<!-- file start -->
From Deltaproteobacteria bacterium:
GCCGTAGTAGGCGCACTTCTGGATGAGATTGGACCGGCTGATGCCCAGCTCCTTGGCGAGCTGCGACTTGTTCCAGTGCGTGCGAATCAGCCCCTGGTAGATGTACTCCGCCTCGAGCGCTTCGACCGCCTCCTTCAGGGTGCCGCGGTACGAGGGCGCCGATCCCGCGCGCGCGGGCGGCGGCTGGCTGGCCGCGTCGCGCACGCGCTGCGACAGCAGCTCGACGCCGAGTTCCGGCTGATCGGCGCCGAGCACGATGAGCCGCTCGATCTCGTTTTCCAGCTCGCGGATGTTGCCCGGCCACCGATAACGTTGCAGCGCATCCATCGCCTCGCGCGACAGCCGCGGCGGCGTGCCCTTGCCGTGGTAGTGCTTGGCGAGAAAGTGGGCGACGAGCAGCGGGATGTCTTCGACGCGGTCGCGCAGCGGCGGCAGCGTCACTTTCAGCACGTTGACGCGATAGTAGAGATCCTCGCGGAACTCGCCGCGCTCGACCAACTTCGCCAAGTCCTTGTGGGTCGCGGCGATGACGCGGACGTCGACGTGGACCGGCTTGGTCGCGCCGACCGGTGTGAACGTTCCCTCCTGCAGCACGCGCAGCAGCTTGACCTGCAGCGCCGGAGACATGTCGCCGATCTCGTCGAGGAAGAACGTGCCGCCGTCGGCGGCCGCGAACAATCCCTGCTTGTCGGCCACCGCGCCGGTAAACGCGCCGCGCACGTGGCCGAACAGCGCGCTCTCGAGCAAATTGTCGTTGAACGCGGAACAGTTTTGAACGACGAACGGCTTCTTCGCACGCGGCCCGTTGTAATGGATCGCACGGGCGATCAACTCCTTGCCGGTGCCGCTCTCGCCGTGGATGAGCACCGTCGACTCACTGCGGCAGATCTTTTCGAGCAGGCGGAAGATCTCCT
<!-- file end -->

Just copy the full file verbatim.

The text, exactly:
From Deltaproteobacteria bacterium:
GCCGTAGTAGGCGCACTTCTGGATGAGATTGGACCGGCTGATGCCCAGCTCCTTGGCGAGCTGCGACTTGTTCCAGTGCGTGCGAATCAGCCCCTGGTAGATGTACTCCGCCTCGAGCGCTTCGACCGCCTCCTTCAGGGTGCCGCGGTACGAGGGCGCCGATCCCGCGCGCGCGGGCGGCGGCTGGCTGGCCGCGTCGCGCACGCGCTGCGACAGCAGCTCGACGCCGAGTTCCGGCTGATCGGCGCCGAGCACGATGAGCCGCTCGATCTCGTTTTCCAGCTCGCGGATGTTGCCCGGCCACCGATAACGTTGCAGCGCATCCATCGCCTCGCGCGACAGCCGCGGCGGCGTGCCCTTGCCGTGGTAGTGCTTGGCGAGAAAGTGGGCGACGAGCAGCGGGATGTCTTCGACGCGGTCGCGCAGCGGCGGCAGCGTCACTTTCAGCACGTTGACGCGATAGTAGAGATCCTCGCGGAACTCGCCGCGCTCGACCAACTTCGCCAAGTCCTTGTGGGTCGCGGCGATGACGCGGACGTCGACGTGGACCGGCTTGGTCGCGCCGACCGGTGTGAACGTTCCCTCCTGCAGCACGCGCAGCAGCTTGACCTGCAGCGCCGGAGACATGTCGCCGATCTCGTCGAGGAAGAACGTGCCGCCGTCGGCGGCCGCGAACAATCCCTGCTTGTCGGCCACCGCGCCGGTAAACGCGCCGCGCACGTGGCCGAACAGCGCGCTCTCGAGCAAATTGTCGTTGAACGCGGAACAGTTTTGAACGACGAACGGCTTCTTCGCACGCGGCCCGTTGTAATGGATCGCACGGGCGATCAACTCCTTGCCGGTGCCGCTCTCGCCGTGGATGAGCACCGTCGACTCACTGCGGCAGATCTTTTCGAGCAGGCGGAAGATCTCCT